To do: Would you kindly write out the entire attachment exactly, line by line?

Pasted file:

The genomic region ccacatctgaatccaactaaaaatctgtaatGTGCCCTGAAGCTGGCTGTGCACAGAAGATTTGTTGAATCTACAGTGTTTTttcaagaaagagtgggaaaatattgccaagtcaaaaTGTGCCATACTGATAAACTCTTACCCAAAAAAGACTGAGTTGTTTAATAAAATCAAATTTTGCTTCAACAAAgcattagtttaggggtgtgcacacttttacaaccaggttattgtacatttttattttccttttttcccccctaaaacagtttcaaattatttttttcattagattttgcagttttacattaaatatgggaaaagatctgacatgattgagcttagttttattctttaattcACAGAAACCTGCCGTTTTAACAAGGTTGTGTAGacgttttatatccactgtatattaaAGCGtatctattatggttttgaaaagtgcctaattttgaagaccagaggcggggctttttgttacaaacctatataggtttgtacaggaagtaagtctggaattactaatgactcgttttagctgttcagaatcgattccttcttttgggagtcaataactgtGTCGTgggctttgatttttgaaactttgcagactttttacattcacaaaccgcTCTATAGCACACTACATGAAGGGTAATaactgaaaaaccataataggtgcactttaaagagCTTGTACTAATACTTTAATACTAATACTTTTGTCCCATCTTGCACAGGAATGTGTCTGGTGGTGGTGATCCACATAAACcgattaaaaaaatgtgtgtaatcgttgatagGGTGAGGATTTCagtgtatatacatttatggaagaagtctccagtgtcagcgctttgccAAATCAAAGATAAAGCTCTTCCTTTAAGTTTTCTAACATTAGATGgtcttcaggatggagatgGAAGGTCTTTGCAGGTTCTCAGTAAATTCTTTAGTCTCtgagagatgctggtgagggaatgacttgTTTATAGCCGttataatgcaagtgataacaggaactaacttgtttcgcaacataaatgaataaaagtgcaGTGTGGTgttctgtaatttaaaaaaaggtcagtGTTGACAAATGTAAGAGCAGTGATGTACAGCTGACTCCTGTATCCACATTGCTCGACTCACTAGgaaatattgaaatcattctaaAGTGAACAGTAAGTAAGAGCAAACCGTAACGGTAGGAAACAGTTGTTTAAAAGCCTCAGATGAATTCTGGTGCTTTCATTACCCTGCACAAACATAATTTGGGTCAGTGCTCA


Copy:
The genomic region ccacatctgaatccaactaaaaatctgtaatGTGCCCTGAAGCTGGCTGTGCACAGAAGATTTGTTGAATCTACAGTGTTTTttcaagaaagagtgggaaaatattgccaagtcaaaaTGTGCCATACTGATAAACTCTTACCCAAAAAAGACTGAGTTGTTTAATAAAATCAAATTTTGCTTCAACAAAgcattagtttaggggtgtgcacacttttacaaccaggttattgtacatttttattttccttttttcccccctaaaacagtttcaaattatttttttcattagattttgcagttttacattaaatatgggaaaagatctgacatgattgagcttagttttattctttaattcACAGAAACCTGCCGTTTTAACAAGGTTGTGTAGacgttttatatccactgtatattaaAGCGtatctattatggttttgaaaagtgcctaattttgaagaccagaggcggggctttttgttacaaacctatataggtttgtacaggaagtaagtctggaattactaatgactcgttttagctgttcagaatcgattccttcttttgggagtcaataactgtGTCGTgggctttgatttttgaaactttgcagactttttacattcacaaaccgcTCTATAGCACACTACATGAAGGGTAATaactgaaaaaccataataggtgcactttaaagagCTTGTACTAATACTTTAATACTAATACTTTTGTCCCATCTTGCACAGGAATGTGTCTGGTGGTGGTGATCCACATAAACcgattaaaaaaatgtgtgtaatcgttgatagGGTGAGGATTTCagtgtatatacatttatggaagaagtctccagtgtcagcgctttgccAAATCAAAGATAAAGCTCTTCCTTTAAGTTTTCTAACATTAGATGgtcttcaggatggagatgGAAGGTCTTTGCAGGTTCTCAGTAAATTCTTTAGTCTCtgagagatgctggtgagggaatgacttgTTTATAGCCGttataatgcaagtgataacaggaactaacttgtttcgcaacataaatgaataaaagtgcaGTGTGGTgttctgtaatttaaaaaaaggtcagtGTTGACAAATGTAAGAGCAGTGATGTACAGCTGACTCCTGTATCCACATTGCTCGACTCACTAGgaaatattgaaatcattctaaAGTGAACAGTAAGTAAGAGCAAACCGTAACGGTAGGAAACAGTTGTTTAAAAGCCTCAGATGAATTCTGGTGCTTTCATTACCCTGCACAAACATAATTTGGGTCAGTGCTCA